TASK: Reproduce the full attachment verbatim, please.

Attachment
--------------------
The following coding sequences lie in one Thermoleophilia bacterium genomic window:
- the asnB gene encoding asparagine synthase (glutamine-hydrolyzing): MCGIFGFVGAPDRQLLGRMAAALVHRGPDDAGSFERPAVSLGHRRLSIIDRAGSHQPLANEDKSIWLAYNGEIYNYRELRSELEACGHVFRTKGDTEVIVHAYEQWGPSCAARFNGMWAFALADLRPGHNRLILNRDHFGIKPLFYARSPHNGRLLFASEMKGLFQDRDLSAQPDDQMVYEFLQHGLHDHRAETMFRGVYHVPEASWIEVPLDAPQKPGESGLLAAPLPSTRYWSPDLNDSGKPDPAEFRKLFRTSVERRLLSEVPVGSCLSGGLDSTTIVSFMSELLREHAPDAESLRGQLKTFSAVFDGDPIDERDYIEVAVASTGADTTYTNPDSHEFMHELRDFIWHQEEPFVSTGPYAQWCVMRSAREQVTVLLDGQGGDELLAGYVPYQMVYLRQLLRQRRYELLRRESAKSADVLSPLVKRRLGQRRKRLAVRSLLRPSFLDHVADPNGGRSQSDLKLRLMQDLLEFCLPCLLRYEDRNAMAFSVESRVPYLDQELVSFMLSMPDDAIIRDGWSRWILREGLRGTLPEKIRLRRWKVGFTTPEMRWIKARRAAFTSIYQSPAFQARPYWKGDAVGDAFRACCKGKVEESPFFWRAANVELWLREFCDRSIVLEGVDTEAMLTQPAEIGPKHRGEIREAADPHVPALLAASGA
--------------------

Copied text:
The following coding sequences lie in one Thermoleophilia bacterium genomic window:
- the asnB gene encoding asparagine synthase (glutamine-hydrolyzing): MCGIFGFVGAPDRQLLGRMAAALVHRGPDDAGSFERPAVSLGHRRLSIIDRAGSHQPLANEDKSIWLAYNGEIYNYRELRSELEACGHVFRTKGDTEVIVHAYEQWGPSCAARFNGMWAFALADLRPGHNRLILNRDHFGIKPLFYARSPHNGRLLFASEMKGLFQDRDLSAQPDDQMVYEFLQHGLHDHRAETMFRGVYHVPEASWIEVPLDAPQKPGESGLLAAPLPSTRYWSPDLNDSGKPDPAEFRKLFRTSVERRLLSEVPVGSCLSGGLDSTTIVSFMSELLREHAPDAESLRGQLKTFSAVFDGDPIDERDYIEVAVASTGADTTYTNPDSHEFMHELRDFIWHQEEPFVSTGPYAQWCVMRSAREQVTVLLDGQGGDELLAGYVPYQMVYLRQLLRQRRYELLRRESAKSADVLSPLVKRRLGQRRKRLAVRSLLRPSFLDHVADPNGGRSQSDLKLRLMQDLLEFCLPCLLRYEDRNAMAFSVESRVPYLDQELVSFMLSMPDDAIIRDGWSRWILREGLRGTLPEKIRLRRWKVGFTTPEMRWIKARRAAFTSIYQSPAFQARPYWKGDAVGDAFRACCKGKVEESPFFWRAANVELWLREFCDRSIVLEGVDTEAMLTQPAEIGPKHRGEIREAADPHVPALLAASGA